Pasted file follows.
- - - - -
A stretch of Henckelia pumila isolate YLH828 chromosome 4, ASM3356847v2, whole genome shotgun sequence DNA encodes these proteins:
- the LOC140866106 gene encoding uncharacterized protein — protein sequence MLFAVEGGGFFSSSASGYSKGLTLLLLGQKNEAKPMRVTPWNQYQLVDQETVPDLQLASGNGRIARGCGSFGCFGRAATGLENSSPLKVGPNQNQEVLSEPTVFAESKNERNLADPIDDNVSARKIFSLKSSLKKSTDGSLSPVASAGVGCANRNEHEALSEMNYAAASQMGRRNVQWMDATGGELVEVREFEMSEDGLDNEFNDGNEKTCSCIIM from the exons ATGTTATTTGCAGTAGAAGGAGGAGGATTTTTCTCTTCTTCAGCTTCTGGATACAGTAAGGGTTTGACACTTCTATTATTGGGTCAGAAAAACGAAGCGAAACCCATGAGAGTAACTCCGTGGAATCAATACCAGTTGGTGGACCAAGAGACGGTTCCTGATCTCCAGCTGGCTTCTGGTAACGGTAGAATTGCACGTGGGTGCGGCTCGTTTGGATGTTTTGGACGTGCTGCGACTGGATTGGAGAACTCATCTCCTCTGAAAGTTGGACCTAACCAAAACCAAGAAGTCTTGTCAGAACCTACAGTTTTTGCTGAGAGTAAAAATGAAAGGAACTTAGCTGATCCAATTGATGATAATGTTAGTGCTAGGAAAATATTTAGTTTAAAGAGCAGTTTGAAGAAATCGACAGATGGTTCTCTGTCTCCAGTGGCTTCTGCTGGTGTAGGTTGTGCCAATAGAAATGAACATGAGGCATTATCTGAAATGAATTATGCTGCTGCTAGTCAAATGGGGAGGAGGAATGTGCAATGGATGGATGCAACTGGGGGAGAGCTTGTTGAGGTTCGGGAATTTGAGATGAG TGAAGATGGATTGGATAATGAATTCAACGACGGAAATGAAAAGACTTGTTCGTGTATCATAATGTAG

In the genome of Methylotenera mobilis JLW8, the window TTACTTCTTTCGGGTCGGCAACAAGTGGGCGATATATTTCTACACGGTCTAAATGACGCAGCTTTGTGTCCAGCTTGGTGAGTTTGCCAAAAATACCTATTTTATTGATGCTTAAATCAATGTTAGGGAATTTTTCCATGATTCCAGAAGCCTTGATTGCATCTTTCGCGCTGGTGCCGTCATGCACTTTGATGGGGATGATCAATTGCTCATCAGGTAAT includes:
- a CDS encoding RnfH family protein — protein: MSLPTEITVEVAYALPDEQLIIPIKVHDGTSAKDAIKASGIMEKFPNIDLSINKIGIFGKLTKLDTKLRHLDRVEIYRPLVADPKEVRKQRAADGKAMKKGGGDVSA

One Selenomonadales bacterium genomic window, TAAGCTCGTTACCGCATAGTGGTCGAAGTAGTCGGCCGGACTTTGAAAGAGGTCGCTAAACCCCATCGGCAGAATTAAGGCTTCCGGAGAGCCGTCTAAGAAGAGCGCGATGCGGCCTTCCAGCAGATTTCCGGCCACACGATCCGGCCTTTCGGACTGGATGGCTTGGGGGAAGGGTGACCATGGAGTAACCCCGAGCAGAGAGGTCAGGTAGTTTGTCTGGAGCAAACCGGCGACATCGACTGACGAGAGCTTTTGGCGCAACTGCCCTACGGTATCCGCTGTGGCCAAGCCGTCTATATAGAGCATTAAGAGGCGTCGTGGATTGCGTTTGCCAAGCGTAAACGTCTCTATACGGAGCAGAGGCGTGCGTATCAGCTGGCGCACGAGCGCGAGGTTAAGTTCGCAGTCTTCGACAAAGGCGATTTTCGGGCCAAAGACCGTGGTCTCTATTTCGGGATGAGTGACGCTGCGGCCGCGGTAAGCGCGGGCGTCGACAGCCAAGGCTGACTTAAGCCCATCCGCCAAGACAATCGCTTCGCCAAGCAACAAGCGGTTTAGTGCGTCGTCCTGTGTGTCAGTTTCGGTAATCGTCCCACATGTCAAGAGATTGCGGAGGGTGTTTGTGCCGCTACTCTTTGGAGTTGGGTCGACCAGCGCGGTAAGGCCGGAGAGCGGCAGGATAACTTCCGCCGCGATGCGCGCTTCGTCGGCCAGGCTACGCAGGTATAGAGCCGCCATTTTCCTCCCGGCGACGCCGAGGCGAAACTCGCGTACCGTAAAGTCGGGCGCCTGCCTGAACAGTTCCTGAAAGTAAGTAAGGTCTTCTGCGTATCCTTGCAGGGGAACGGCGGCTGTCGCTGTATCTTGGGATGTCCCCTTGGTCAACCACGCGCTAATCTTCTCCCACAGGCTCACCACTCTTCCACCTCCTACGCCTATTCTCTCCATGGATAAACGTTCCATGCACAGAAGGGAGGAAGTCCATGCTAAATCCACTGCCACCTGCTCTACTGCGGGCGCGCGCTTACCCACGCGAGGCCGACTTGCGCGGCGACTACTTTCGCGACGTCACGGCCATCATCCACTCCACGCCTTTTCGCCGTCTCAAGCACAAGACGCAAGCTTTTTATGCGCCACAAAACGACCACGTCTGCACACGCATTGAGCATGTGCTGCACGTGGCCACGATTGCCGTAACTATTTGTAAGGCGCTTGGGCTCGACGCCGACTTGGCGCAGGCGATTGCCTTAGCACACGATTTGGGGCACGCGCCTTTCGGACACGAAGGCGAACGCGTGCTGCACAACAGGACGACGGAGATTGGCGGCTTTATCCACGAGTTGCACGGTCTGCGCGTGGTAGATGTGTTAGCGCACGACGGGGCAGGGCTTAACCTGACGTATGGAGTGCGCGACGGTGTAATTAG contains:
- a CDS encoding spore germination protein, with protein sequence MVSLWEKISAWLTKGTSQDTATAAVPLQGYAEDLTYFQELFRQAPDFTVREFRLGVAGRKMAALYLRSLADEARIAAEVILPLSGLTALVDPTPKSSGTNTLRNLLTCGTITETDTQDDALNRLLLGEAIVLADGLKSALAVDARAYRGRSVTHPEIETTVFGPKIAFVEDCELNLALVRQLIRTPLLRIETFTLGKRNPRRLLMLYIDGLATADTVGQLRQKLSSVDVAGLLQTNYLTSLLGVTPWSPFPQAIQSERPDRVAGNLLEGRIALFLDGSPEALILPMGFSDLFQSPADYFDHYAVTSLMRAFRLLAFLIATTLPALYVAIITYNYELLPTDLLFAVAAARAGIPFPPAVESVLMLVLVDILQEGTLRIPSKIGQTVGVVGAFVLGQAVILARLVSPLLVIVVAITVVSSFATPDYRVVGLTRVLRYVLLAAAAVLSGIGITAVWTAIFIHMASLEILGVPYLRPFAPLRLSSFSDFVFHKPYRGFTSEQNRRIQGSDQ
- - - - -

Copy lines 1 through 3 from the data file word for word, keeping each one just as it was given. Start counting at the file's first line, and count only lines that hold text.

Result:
A stretch of Henckelia pumila isolate YLH828 chromosome 4, ASM3356847v2, whole genome shotgun sequence DNA encodes these proteins:
- the LOC140866106 gene encoding uncharacterized protein — protein sequence MLFAVEGGGFFSSSASGYSKGLTLLLLGQKNEAKPMRVTPWNQYQLVDQETVPDLQLASGNGRIARGCGSFGCFGRAATGLENSSPLKVGPNQNQEVLSEPTVFAESKNERNLADPIDDNVSARKIFSLKSSLKKSTDGSLSPVASAGVGCANRNEHEALSEMNYAAASQMGRRNVQWMDATGGELVEVREFEMSEDGLDNEFNDGNEKTCSCIIM from the exons ATGTTATTTGCAGTAGAAGGAGGAGGATTTTTCTCTTCTTCAGCTTCTGGATACAGTAAGGGTTTGACACTTCTATTATTGGGTCAGAAAAACGAAGCGAAACCCATGAGAGTAACTCCGTGGAATCAATACCAGTTGGTGGACCAAGAGACGGTTCCTGATCTCCAGCTGGCTTCTGGTAACGGTAGAATTGCACGTGGGTGCGGCTCGTTTGGATGTTTTGGACGTGCTGCGACTGGATTGGAGAACTCATCTCCTCTGAAAGTTGGACCTAACCAAAACCAAGAAGTCTTGTCAGAACCTACAGTTTTTGCTGAGAGTAAAAATGAAAGGAACTTAGCTGATCCAATTGATGATAATGTTAGTGCTAGGAAAATATTTAGTTTAAAGAGCAGTTTGAAGAAATCGACAGATGGTTCTCTGTCTCCAGTGGCTTCTGCTGGTGTAGGTTGTGCCAATAGAAATGAACATGAGGCATTATCTGAAATGAATTATGCTGCTGCTAGTCAAATGGGGAGGAGGAATGTGCAATGGATGGATGCAACTGGGGGAGAGCTTGTTGAGGTTCGGGAATTTGAGATGAG TGAAGATGGATTGGATAATGAATTCAACGACGGAAATGAAAAGACTTGTTCGTGTATCATAATGTAG

In the genome of Methylotenera mobilis JLW8, the window TTACTTCTTTCGGGTCGGCAACAAGTGGGCGATATATTTCTACACGGTCTAAATGACGCAGCTTTGTGTCCAGCTTGGTGAGTTTGCCAAAAATACCTATTTTATTGATGCTTAAATCAATGTTAGGGAATTTTTCCATGATTCCAGAAGCCTTGATTGCATCTTTCGCGCTGGTGCCGTCATGCACTTTGATGGGGATGATCAATTGCTCATCAGGTAAT includes: